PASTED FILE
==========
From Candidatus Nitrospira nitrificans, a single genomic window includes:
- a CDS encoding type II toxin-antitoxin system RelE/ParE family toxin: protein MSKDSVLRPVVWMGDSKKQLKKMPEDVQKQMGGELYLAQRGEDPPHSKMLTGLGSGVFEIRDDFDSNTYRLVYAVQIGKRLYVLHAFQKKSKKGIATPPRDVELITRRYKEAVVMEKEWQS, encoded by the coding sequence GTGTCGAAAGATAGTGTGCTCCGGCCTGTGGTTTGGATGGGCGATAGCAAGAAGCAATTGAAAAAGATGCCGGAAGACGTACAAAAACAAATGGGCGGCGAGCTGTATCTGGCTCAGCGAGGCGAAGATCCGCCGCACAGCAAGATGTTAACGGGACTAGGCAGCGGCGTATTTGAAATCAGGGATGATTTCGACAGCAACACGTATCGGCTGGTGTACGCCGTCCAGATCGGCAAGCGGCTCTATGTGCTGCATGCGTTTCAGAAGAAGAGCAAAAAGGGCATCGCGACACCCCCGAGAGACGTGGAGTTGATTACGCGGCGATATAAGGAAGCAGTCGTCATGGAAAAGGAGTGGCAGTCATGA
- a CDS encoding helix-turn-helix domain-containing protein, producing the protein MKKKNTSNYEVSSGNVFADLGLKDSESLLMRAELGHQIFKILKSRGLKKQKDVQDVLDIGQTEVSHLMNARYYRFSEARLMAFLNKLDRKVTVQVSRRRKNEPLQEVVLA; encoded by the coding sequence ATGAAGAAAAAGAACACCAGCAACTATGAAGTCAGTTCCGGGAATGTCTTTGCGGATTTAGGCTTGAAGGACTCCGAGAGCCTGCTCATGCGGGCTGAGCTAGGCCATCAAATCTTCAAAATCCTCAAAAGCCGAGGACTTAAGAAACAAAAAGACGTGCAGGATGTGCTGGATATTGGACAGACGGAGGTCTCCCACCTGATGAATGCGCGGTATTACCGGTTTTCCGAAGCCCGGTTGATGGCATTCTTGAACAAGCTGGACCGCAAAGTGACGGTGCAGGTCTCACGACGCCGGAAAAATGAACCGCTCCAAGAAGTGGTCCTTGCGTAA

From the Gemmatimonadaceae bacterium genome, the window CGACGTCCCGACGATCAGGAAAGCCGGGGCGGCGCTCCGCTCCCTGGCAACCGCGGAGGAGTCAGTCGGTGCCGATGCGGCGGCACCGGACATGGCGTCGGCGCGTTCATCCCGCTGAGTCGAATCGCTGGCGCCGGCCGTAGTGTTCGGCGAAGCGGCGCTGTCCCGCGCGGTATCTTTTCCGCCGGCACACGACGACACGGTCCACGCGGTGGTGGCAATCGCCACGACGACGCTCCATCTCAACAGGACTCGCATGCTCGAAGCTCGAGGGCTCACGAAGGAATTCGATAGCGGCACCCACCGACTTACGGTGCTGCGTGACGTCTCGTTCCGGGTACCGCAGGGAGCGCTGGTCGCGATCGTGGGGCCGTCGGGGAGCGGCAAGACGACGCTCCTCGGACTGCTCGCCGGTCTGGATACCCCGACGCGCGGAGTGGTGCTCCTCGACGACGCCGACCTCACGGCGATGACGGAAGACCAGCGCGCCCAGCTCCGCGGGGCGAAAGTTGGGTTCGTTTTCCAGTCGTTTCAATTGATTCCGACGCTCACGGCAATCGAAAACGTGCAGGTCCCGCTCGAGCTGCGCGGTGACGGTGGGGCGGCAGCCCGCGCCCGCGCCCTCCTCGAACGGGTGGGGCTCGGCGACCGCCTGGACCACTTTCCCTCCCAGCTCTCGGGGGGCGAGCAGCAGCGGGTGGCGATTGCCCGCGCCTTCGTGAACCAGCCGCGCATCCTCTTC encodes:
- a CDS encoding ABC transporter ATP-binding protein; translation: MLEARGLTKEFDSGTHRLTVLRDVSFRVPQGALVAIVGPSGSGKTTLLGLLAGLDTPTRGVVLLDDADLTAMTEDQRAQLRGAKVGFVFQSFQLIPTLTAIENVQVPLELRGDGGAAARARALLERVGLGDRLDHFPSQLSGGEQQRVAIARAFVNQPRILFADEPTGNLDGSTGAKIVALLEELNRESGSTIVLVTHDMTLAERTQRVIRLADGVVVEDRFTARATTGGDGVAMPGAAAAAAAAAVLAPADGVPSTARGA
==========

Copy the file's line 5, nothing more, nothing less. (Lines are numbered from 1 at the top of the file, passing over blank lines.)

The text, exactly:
- a CDS encoding ABC transporter ATP-binding protein; translation: MLEARGLTKEFDSGTHRLTVLRDVSFRVPQGALVAIVGPSGSGKTTLLGLLAGLDTPTRGVVLLDDADLTAMTEDQRAQLRGAKVGFVFQSFQLIPTLTAIENVQVPLELRGDGGAAARARALLERVGLGDRLDHFPSQLSGGEQQRVAIARAFVNQPRILFADEPTGNLDGSTGAKIVALLEELNRESGSTIVLVTHDMTLAERTQRVIRLADGVVVEDRFTARATTGGDGVAMPGAAAAAAAAAVLAPADGVPSTARGA